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Far from the Madding Crowd (Penguin Classics) Paperback – April 29, 2003
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From Library Journal
Random's Modern Library is reproducing this Hardy standard as a tie-in to a Masterpiece Theater presentation and offering a quality hardcover for a reasonable price.
Copyright 1998 Reed Business Information, Inc. --This text refers to the Audio CD edition.
“Far from the Madding Crowd is the first of Thomas Hardy’s great novels, and the first to sound the tragic note
for which his fiction is best remembered.”
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Inhabiting this landscape are characters who are both particular and universal. Bathsheba Everdene is the main character here and her ambiguities and contradictions are brilliantly brought to life, from her staunch impulse towards independence, allowed to express itself when she becomes the proprietor of the farm she inherits from her uncle, to her more meek and conventional needs which she expresses through her comment that she wants “somebody to tame me” and her deference to a number of men, from the practical Farmer Oak, her employee, to the romantic Sergeant Troy, an impulsive suitor. Both her independent streak and her conventional are on display in her relations with Mr. Boldwood, a neighboring farmer whom she carelessly flirts with, rejects, then accepts. Bathsheba’s actions and motives are not neatly organized for she is a truly complicated human actor.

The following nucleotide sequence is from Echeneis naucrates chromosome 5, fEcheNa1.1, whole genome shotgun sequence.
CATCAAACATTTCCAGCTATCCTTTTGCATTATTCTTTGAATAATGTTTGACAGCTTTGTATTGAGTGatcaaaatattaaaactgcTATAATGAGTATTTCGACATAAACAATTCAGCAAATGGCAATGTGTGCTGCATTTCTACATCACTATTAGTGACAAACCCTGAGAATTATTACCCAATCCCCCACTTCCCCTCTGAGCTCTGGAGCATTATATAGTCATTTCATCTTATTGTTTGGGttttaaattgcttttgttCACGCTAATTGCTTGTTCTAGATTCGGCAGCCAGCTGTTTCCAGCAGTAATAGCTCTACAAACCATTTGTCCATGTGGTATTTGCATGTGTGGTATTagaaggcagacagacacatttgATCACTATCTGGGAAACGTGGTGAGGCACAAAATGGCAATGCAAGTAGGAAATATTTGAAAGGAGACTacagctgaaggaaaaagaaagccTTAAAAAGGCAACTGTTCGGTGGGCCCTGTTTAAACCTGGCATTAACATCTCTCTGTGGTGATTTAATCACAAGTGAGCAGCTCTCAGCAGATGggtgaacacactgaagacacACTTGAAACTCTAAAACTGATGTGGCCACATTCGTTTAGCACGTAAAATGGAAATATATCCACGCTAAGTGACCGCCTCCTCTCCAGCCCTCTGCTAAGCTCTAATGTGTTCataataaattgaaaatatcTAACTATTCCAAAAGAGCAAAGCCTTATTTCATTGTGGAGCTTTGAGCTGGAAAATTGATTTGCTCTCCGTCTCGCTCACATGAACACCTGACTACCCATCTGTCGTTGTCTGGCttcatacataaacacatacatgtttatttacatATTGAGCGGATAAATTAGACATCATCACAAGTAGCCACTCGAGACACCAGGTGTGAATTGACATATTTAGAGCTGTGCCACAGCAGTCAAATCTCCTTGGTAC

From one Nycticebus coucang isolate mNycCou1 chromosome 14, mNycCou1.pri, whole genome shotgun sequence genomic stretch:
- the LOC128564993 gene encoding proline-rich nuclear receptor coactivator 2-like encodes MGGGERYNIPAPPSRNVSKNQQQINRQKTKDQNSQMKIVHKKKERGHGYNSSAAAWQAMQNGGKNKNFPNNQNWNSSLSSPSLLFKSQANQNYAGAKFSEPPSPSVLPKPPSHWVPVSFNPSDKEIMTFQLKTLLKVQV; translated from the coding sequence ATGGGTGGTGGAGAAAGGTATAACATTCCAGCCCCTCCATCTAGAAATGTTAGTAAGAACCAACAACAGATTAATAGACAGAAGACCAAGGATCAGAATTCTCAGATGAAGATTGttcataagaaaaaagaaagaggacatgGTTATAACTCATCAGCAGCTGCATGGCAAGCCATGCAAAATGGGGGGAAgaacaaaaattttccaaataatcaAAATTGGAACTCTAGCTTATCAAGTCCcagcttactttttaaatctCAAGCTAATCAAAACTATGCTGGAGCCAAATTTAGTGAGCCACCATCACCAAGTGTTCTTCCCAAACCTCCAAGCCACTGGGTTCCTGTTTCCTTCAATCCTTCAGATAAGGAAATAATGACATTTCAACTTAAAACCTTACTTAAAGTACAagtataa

Other pleasing aspects of this novel are the witty repartee (there is some excellent dialogue, though you have to make an effort at times to understand the style which is archaic and dense) and the plot, which is quite exciting. But ultimately what makes this novel so great is the way in which Hardy mines his neighbourhood with its distinct rural way of life, unique and varied folk, its farmers and farmhands, and derives from it the raw material for brilliant psychological insight and universal truths. It’s a beautiful, pastoral story with memorable characters who, though humble, are made great and worthy of interest through Hardy’s probing, literary depiction of their universal characteristics which display the full range of their humanity.
Bathsheeba Everdeen is a beautiful young woman with an independent spirit. She attracts the love of three men during the course of the story. She marries the least worthy of the three, and through her trials you get to see the real person underneath all of her pride. I didn't like her at the beginning, but by the end, I thought her a rather noble creature. I chuckled a little at Hardy's attempt at a happy ending. He just couldn't resist adding one more little sad note.
I love this quote, which gives us an insight into Bathsheeba's character at the beginning of the novel:
"There was no necessity whatever for her looking the glass. She did not adjust her hat, or pat her hair, or press a dimple into shape, or do one thing to signify that any such intention had been her motive in taking up the glass. She simply observed herself as a fair product of Nature in the feminine kind, her thoughts seeming to glide into far-off though likely dramas in which men would play a part - vistas of probable triumphs- the smiles being of a phase suggesting hearts were imagined as lost and won."
This was also a great description of a love-sick man:
"His dog waited for his meals in a way so like that in which Oak waited for the girl's presence, that the farmer was quite struck with the resemblance, felt it lowering, and would not look at the dog."